You got that? Ramsey Clark, former Attorney General, is a director of an organization that was formed as an ultraorthodox Stalinist splinter of the more "mainstream" Socialist Workers Party. Well, that organization - the WWP - is at the center of most every so-called antiwar protest, including those at the inaugural. And oh, yes, Clark is on the Saddam Hussein defense team, too. Of course.
But back to our gaggle of protestors...
"Code Pink, another 'anti-war' organization hiding its ideology, is run by communist associate Medea Benjamin. Code Pink has primarily chosen women to lie to, taking advantage of the genuine concern that some homemakers and grandmas have about the Iraq war and using them to add voices at local protests.
Benjamin's main claim to fame is organizing the violent 1999 World Trade Organization protests in Seattle in which she used the Marxist World Worker's party to help supply bodies. The ensuing riots injured innocent bystanders, caused millions of dollars of property damage for business owners and taxpayers, and left many out of a job. A long time friend of Cagan and Central American communists, Ms. Benjamin was instrumental in the founding of Peace and Justice.
Ms. Benjamin also has formed a group in Baghdad called Occupation Watch dedicated to demoralizing U.S. troops by encouraging them to abandon the Iraqi people and obtain discharges under false pretenses. She was also behind placing in Baghdad the pre-war 'human shields' whose dedication to the cause was quickly revealed when they headed for high ground just prior to shock and awe.
UPJ's partner Not in Our Name is a group with connections to the Revolutionary Communist Party and the Maoist Revolutionary Communist Party. Communist activist Clark Kissinger was an instrumental member of the 1960's violent Students for a Democratic Society and the Black Panthers and founded an organization dedicated to halting U.S. security interests during the cold war. He is a co-director of NION...."
I think you get the idea. The next time you see CNN, ABC, CBS or whoever describe the flotsam and jetsam attending various protests as "antiwar activists" or "peace activists," remember that what they're really talking about is a pack of fosselizing, deluded Stalinist misfits and the poor simpletons they've been able to corral into their orbit.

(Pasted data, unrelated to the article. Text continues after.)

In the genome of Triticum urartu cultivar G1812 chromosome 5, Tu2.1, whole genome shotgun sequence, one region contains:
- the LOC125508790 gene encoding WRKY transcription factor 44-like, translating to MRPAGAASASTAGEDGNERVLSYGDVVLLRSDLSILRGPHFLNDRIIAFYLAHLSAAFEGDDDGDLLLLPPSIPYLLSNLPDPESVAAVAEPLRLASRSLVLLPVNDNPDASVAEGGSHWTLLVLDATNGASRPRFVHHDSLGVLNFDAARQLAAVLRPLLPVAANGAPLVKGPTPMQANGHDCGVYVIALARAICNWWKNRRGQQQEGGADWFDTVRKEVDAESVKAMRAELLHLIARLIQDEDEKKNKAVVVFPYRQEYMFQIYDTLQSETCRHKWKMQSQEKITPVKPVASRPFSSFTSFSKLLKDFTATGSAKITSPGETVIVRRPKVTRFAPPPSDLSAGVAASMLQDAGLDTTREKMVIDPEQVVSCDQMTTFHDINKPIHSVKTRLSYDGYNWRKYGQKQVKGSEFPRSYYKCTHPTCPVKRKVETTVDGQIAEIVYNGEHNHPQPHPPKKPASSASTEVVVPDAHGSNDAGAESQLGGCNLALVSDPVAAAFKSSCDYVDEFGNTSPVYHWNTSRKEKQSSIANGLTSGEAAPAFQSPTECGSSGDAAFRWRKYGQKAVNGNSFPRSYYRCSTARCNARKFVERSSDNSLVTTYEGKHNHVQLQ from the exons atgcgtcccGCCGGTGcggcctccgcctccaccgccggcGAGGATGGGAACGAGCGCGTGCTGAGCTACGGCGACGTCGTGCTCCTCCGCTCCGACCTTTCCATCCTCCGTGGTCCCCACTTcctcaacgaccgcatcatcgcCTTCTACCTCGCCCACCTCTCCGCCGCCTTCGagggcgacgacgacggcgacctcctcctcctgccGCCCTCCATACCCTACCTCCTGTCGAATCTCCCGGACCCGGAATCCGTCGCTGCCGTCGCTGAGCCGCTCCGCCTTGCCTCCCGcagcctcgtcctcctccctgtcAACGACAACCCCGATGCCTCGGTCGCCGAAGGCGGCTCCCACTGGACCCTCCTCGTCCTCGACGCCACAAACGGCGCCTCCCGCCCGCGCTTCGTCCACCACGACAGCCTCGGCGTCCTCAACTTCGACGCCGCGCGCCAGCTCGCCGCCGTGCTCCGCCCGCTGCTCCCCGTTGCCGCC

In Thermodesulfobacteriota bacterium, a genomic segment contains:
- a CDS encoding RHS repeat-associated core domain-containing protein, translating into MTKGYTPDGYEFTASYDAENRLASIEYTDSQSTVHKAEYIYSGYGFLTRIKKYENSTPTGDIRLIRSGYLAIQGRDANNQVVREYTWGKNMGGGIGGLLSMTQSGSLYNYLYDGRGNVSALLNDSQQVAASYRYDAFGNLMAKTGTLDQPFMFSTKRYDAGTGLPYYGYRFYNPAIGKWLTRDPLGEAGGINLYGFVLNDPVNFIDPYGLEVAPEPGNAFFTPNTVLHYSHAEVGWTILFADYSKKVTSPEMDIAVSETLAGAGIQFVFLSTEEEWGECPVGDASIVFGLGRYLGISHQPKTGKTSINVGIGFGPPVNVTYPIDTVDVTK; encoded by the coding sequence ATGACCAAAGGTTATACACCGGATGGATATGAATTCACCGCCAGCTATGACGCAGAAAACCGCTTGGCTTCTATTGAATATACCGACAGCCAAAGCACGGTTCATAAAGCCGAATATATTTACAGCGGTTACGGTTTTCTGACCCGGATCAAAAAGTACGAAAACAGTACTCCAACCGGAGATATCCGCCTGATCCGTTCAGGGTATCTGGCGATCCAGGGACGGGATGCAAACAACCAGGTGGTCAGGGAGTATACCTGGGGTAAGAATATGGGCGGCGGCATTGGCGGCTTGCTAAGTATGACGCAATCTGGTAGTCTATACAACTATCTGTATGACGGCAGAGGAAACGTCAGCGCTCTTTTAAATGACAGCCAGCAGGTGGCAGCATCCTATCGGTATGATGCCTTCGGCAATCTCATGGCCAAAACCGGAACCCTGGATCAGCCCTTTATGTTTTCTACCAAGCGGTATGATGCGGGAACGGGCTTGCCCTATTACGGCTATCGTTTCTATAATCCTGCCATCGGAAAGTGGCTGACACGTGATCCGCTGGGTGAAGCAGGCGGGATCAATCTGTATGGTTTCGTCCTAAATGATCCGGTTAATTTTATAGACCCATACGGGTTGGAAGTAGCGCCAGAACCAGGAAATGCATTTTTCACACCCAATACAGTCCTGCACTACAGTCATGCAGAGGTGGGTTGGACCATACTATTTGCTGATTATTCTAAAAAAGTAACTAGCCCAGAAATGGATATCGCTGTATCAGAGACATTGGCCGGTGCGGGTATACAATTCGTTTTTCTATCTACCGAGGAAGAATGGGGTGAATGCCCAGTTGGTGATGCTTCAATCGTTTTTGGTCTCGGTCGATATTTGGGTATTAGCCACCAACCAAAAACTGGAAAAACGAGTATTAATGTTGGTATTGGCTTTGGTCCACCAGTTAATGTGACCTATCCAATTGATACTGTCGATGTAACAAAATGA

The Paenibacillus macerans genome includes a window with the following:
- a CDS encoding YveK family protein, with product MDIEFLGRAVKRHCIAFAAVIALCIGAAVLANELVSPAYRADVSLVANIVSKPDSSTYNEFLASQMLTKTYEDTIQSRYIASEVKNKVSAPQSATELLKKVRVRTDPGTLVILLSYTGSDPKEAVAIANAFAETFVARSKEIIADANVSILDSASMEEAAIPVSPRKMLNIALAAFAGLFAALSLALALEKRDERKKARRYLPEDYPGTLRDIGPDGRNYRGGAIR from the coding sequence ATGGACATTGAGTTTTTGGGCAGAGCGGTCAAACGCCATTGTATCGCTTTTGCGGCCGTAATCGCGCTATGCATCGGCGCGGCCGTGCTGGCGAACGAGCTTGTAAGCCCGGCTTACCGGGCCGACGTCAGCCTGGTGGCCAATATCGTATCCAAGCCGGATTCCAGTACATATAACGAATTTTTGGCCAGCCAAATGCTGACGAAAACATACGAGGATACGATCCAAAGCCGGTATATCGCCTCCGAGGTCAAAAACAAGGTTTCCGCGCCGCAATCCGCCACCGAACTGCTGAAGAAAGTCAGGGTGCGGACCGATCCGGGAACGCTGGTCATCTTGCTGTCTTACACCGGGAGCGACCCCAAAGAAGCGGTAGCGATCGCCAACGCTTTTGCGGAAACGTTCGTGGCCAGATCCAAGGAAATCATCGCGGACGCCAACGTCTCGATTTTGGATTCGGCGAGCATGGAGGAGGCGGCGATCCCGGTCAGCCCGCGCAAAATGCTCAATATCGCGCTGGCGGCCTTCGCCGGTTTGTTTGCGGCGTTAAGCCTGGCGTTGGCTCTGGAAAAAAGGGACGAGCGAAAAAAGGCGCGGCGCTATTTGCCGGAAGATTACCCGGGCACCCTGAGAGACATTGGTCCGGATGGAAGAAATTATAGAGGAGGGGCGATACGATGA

Plus a few Hollywood dimwits thrown in for good measure.
Monday, January 24, 2005
Bad news for Iraq gloom-and-doomers
"A just-released poll by the National Endowment for Democracy's highly-respected International Republican Institute (IRI) suggests that Sunday's Iraqi elections will be much more successful than the nattering nabobs of negativity predict.
IRI conducted the poll Dec. 26 to Jan. 7 in 16 (of 18) Iraqi provinces. It shows that 'anticipated participation numbers among Iraqis remain consistent [with previous polls], with over 80 percent stating that they are very likely or somewhat likely to vote on Jan. 30.'
Contrast that 80 percent turnout with our own 60 percent turnout last November — America's highest since 1968.
There's more: The survey also indicates that more than half of all Iraqis living in the troubled Sunni areas — and nearly half of the Sunnis, themselves — are 'likely' or 'somewhat likely' to vote.
In other words, despite the violence, Iraq's Sunni minority will ultimately decide it's better to be inside the tent than outside when the new national assembly drafts a constitution later this year...."
You won't hear much of this from the MSM of course. The above is from this column by Peter Brookes in today's New York Post. Among the other things one learns in Brookes' column is the fact that 12 million of a total elibible Iraqi voting population of 14 million have registered. Given the violence we hear about on a daily basis, I don't know which is more remarkable: this extraordinarily high level of registration or the fact that it is so widely unreported.
After admitting that there's still plenty of work to be done, Brookes concludes:
"This is just a beginning. And despite the self-serving, misguided hopes of some that the U.S. and its partners fail — the Iraqis and the Coalition are likely to pull this darned election off."